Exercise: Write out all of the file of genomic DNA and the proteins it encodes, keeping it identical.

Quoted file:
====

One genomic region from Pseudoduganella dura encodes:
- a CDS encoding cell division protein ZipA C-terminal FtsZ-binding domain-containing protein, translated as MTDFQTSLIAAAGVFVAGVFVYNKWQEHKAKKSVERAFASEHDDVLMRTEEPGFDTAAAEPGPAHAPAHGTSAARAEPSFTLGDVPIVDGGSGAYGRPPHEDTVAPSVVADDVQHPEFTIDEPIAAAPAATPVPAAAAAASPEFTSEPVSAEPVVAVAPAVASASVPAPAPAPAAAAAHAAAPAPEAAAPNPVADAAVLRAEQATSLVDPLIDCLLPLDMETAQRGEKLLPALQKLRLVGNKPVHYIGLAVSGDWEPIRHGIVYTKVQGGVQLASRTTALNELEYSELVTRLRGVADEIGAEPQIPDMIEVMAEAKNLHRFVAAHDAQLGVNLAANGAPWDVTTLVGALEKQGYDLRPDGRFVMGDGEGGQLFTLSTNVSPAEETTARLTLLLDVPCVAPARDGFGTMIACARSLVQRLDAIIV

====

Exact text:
One genomic region from Pseudoduganella dura encodes:
- a CDS encoding cell division protein ZipA C-terminal FtsZ-binding domain-containing protein, translated as MTDFQTSLIAAAGVFVAGVFVYNKWQEHKAKKSVERAFASEHDDVLMRTEEPGFDTAAAEPGPAHAPAHGTSAARAEPSFTLGDVPIVDGGSGAYGRPPHEDTVAPSVVADDVQHPEFTIDEPIAAAPAATPVPAAAAAASPEFTSEPVSAEPVVAVAPAVASASVPAPAPAPAAAAAHAAAPAPEAAAPNPVADAAVLRAEQATSLVDPLIDCLLPLDMETAQRGEKLLPALQKLRLVGNKPVHYIGLAVSGDWEPIRHGIVYTKVQGGVQLASRTTALNELEYSELVTRLRGVADEIGAEPQIPDMIEVMAEAKNLHRFVAAHDAQLGVNLAANGAPWDVTTLVGALEKQGYDLRPDGRFVMGDGEGGQLFTLSTNVSPAEETTARLTLLLDVPCVAPARDGFGTMIACARSLVQRLDAIIV